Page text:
Happy holidays! Only two weeks left in 2017! Can you believe it? It’s time to wrap up 2017 and get ready for another New Year. This is an easy time of the year for personal finance bloggers because there are so many topics to write about. I’m going to tally up my 2017 New Year goals, net worth, cash flow, passive income, blog income and summarize the result in a couple of blog posts. One of my major goals is to see if my wife can early retire soon. (That’s Mrs. RB40 for our new readers.) First, I’ll go over a little background. Then we’ll see if it makes sense financially and follow up with other parts of the equation.
Here is a quick recap of our current situation. Actually, it’s probably easier to look at our earnings and follow along.
- I started working full time as a computer hardware engineer in 1996. Mrs. RB40 went off to Peace Corps and started working full time in 1999.
- Mrs. RB40 went back to college and got her Master’s degree in 2007.
- I was an engineer for 16 years and early retired in 2012.
- Mrs. RB40 is still working full time.
It’s been 5 years since I early retired and life has been fantastic. Some readers, aka the internet retirement police, said I’m not really early retired because my wife is still working. However, I disagree. Why does it matter if Mrs. RB40 is still working or not? This wouldn’t be an issue if I was 65. Most couples do not synchronize their retirement. Mrs. RB40 could have early retired with me in 2012, but our finances would have been tighter. It would have been fine because the stock market did very well over the last 5 years, but we wouldn’t have been able to invest and doubled our net worth like we did. Anyway, let’s fast forward to 2017 and see if she could retire now.
Can we maintain our lifestyle if my wife retires?
Okay, it’s the moment of truth. If you’ve been following my monthly cash flow reports, then you’d already know the answer. 2017 has been great and Mrs. RB40 could have early retired without any money problems. First, let’s see how we funded our modest lifestyle this year.
- Mrs. RB40 works full-time.
- I blog part time and generate some online income.
- We have passive income from the stock market, rental properties, and other investments.
We have very good cash flow with this model, but it’d be different if Mrs. RB40 wasn’t working full time. First, we’d lose her earned income. Then, we’d need to purchase healthcare for the family. Let’s crunch the numbers.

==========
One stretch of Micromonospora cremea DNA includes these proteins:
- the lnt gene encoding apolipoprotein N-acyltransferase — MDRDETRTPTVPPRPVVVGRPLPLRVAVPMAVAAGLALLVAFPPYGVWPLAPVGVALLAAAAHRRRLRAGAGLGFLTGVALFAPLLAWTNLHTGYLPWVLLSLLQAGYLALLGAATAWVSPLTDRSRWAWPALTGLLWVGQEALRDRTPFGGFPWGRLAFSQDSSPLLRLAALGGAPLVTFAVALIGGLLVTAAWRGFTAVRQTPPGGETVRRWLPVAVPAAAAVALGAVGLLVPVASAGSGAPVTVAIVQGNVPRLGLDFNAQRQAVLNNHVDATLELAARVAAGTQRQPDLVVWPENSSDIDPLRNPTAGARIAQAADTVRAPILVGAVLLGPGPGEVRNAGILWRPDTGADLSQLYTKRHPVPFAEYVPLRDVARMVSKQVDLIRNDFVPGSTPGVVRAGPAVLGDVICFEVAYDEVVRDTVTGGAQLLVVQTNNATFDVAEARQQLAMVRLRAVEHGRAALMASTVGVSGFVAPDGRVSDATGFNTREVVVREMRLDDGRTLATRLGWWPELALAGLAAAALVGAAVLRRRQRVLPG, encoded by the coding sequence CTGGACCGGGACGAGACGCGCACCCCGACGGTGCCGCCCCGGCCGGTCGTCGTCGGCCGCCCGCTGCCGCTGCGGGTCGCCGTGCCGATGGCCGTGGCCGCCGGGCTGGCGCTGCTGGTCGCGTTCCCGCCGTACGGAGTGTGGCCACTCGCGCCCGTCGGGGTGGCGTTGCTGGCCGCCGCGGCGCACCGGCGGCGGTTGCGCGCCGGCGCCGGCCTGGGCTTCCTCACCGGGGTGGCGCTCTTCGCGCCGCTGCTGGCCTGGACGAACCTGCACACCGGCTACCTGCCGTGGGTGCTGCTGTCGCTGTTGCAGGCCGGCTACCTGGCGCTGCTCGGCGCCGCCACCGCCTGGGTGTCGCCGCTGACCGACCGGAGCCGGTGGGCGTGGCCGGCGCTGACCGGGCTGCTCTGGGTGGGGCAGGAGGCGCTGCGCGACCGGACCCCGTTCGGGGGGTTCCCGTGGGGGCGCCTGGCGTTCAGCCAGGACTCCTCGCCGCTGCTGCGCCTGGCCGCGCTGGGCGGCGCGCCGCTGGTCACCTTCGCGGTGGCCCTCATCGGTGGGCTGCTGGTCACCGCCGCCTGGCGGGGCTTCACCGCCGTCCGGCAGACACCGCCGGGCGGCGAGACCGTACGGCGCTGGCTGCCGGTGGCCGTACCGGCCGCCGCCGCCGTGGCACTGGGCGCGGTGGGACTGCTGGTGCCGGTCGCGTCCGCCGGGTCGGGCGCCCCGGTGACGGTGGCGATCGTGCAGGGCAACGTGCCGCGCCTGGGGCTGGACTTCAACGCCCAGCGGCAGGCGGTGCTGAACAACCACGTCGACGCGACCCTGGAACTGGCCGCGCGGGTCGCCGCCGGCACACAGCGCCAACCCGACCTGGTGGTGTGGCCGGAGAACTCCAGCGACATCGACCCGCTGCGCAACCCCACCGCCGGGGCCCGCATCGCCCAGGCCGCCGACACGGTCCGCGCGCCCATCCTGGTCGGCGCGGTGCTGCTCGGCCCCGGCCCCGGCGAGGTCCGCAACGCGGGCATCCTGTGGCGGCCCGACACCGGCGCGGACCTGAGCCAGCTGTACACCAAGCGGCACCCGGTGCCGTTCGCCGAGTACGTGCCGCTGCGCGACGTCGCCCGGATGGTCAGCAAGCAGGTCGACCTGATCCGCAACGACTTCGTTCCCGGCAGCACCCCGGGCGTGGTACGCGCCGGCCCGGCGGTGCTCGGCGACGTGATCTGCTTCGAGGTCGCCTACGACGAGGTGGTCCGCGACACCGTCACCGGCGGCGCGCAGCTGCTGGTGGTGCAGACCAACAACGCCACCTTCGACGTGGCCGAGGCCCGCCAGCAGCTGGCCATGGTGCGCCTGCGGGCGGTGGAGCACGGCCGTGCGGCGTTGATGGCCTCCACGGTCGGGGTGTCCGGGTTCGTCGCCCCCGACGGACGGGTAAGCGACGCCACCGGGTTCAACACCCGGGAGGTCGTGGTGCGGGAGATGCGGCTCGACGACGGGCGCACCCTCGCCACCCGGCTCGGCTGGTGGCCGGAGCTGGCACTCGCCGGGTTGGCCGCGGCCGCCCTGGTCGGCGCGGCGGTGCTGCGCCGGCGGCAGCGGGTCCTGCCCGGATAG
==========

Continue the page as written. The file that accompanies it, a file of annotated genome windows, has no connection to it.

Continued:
If my wife was retired in 2017…
First of all, we’d have less income.
- Online income: about $63,000
- Passive Income: about $50,000
- Total income =~$113,000
Second, we’d spend more money because of health insurance.
- Annual expense: about $50,000
- Healthcare: estimated $12,000
- Taxes: about $12,000 (total guess here)
- Total Expense =~$74,000
Simple math shows that income is higher than expense so the financial side looks good. Of course, it was a banner year here at Retire by 40. In previous years, I made closer to $30,000 to $40,000. Even with less online income, we’d still be fine. In that case, we’d pay much less taxes as well. The numbers still work out with $30,000. All in all, I wouldn’t lose any sleep if Mrs. RB40 wasn’t working this year.
She doesn’t want to retire yet
Unfortunately (or fortunately?), Mrs. RB40 doesn’t want to retire yet. It doesn’t look good for me because this site is focused on early retirement, but life isn’t all about me. If she wants to work, then why should she retire? Early retirement is a great fit for me, but it really isn’t for everyone. Most people are mentally conditioned to like working and that’s not easy to overcome. Work is central to most people’s lives and Mrs. RB40 is no exception. Here are some reasons why my wife doesn’t want to retire yet.
- Mrs. RB40 likes work. She changed job functions in 2016 and she is having a great time at work. She is learning new things, meeting new people, does an excellent job, and she gets good annual reviews. Work is going very well for her. Nobody wants to quit when they’re a star.
- Mrs. RB40 loves her healthcare. Her employer sponsored healthcare is awesome. We all have some minor health issues and we really appreciate the solid health insurance policy. I’m not looking forward to purchasing health insurance on HealthCare.gov at all.